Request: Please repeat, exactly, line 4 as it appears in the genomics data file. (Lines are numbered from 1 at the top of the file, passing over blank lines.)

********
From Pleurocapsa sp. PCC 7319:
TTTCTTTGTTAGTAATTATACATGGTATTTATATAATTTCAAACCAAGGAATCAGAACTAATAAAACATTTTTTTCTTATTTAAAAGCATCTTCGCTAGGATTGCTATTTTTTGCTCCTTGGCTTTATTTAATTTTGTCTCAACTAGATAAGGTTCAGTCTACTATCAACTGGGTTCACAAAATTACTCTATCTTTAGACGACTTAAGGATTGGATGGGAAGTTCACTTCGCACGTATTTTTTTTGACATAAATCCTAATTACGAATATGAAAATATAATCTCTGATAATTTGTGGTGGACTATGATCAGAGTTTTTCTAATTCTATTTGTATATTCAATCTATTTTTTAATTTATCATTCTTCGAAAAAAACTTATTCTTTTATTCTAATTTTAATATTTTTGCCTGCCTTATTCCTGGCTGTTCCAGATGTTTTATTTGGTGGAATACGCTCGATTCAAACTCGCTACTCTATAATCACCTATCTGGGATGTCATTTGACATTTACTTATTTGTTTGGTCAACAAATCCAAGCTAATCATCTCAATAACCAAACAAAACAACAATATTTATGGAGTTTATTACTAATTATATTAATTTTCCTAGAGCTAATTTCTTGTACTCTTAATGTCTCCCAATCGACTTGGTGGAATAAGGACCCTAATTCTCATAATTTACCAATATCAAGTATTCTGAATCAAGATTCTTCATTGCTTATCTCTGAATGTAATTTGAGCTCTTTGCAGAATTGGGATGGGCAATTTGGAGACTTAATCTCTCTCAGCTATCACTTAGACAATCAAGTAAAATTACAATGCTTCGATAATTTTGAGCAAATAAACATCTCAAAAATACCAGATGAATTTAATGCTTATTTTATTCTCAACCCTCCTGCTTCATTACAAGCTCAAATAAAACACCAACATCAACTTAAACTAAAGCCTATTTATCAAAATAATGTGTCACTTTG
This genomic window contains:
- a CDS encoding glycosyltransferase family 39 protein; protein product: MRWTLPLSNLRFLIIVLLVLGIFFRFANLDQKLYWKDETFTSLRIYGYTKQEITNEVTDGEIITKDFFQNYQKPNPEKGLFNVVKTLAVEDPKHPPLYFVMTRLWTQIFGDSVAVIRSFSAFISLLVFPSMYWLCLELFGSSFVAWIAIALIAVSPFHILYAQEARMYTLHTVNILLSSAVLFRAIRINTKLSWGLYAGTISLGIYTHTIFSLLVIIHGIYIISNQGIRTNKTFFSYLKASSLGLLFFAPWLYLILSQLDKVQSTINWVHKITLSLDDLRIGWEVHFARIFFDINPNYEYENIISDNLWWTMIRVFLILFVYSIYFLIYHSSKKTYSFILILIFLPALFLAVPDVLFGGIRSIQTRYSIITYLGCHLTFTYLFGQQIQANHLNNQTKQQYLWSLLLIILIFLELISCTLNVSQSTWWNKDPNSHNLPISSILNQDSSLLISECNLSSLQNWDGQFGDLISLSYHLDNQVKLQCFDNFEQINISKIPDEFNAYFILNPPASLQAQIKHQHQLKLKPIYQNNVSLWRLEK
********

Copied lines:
- a CDS encoding glycosyltransferase family 39 protein; protein product: MRWTLPLSNLRFLIIVLLVLGIFFRFANLDQKLYWKDETFTSLRIYGYTKQEITNEVTDGEIITKDFFQNYQKPNPEKGLFNVVKTLAVEDPKHPPLYFVMTRLWTQIFGDSVAVIRSFSAFISLLVFPSMYWLCLELFGSSFVAWIAIALIAVSPFHILYAQEARMYTLHTVNILLSSAVLFRAIRINTKLSWGLYAGTISLGIYTHTIFSLLVIIHGIYIISNQGIRTNKTFFSYLKASSLGLLFFAPWLYLILSQLDKVQSTINWVHKITLSLDDLRIGWEVHFARIFFDINPNYEYENIISDNLWWTMIRVFLILFVYSIYFLIYHSSKKTYSFILILIFLPALFLAVPDVLFGGIRSIQTRYSIITYLGCHLTFTYLFGQQIQANHLNNQTKQQYLWSLLLIILIFLELISCTLNVSQSTWWNKDPNSHNLPISSILNQDSSLLISECNLSSLQNWDGQFGDLISLSYHLDNQVKLQCFDNFEQINISKIPDEFNAYFILNPPASLQAQIKHQHQLKLKPIYQNNVSLWRLEK